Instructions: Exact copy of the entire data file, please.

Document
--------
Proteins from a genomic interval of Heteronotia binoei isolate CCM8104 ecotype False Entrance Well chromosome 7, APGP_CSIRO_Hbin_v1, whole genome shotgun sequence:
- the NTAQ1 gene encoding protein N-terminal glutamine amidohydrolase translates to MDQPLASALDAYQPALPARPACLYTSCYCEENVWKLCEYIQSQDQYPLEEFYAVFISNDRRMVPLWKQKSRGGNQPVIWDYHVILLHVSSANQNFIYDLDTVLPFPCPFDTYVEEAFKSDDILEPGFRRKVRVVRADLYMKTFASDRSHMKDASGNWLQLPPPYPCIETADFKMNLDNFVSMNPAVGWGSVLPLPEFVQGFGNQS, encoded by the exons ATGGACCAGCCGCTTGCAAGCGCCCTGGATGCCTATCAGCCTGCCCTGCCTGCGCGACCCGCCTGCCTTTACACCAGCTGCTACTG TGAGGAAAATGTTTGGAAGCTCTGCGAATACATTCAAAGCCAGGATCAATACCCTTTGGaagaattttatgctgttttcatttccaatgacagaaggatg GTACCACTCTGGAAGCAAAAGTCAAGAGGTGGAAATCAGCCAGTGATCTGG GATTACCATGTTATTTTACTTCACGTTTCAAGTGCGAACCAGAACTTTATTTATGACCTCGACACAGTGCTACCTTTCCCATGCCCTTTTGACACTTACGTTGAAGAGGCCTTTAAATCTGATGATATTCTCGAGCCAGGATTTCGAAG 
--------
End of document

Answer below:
Proteins from a genomic interval of Heteronotia binoei isolate CCM8104 ecotype False Entrance Well chromosome 7, APGP_CSIRO_Hbin_v1, whole genome shotgun sequence:
- the NTAQ1 gene encoding protein N-terminal glutamine amidohydrolase translates to MDQPLASALDAYQPALPARPACLYTSCYCEENVWKLCEYIQSQDQYPLEEFYAVFISNDRRMVPLWKQKSRGGNQPVIWDYHVILLHVSSANQNFIYDLDTVLPFPCPFDTYVEEAFKSDDILEPGFRRKVRVVRADLYMKTFASDRSHMKDASGNWLQLPPPYPCIETADFKMNLDNFVSMNPAVGWGSVLPLPEFVQGFGNQS, encoded by the exons ATGGACCAGCCGCTTGCAAGCGCCCTGGATGCCTATCAGCCTGCCCTGCCTGCGCGACCCGCCTGCCTTTACACCAGCTGCTACTG TGAGGAAAATGTTTGGAAGCTCTGCGAATACATTCAAAGCCAGGATCAATACCCTTTGGaagaattttatgctgttttcatttccaatgacagaaggatg GTACCACTCTGGAAGCAAAAGTCAAGAGGTGGAAATCAGCCAGTGATCTGG GATTACCATGTTATTTTACTTCACGTTTCAAGTGCGAACCAGAACTTTATTTATGACCTCGACACAGTGCTACCTTTCCCATGCCCTTTTGACACTTACGTTGAAGAGGCCTTTAAATCTGATGATATTCTCGAGCCAGGATTTCGAAG 